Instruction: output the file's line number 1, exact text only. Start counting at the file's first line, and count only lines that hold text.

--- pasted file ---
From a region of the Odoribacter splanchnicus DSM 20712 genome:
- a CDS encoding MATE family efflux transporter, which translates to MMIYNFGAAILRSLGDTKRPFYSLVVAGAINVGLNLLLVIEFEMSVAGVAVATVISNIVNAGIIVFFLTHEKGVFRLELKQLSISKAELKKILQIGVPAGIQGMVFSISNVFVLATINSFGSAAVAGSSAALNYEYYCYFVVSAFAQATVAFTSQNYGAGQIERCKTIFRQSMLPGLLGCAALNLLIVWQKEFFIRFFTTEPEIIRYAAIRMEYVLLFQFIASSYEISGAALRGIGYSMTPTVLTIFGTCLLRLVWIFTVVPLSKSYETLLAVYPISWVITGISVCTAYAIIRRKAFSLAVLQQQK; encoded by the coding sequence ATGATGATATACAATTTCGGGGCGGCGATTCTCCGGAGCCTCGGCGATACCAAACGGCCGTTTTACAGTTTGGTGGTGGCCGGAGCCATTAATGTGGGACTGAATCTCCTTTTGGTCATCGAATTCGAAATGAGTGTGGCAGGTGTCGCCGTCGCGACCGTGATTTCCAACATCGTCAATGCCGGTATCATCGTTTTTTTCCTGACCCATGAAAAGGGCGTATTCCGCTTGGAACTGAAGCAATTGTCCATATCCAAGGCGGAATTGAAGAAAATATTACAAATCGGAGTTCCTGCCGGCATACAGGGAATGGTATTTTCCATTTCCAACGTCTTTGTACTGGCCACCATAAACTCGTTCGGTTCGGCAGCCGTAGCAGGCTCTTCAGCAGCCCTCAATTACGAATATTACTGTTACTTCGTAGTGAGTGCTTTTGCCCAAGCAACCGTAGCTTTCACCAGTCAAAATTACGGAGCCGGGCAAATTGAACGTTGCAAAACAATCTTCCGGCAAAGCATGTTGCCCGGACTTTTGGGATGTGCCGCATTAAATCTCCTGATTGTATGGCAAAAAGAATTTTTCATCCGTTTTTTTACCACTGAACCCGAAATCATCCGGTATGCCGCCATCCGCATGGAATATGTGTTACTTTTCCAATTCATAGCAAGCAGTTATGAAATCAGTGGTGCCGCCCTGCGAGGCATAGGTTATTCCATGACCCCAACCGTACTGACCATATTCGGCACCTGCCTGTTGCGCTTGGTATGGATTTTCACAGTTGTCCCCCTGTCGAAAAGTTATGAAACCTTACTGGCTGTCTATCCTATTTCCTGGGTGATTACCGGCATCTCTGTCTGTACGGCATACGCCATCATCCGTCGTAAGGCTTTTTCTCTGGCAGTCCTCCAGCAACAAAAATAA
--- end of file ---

From a region of the Odoribacter splanchnicus DSM 20712 genome: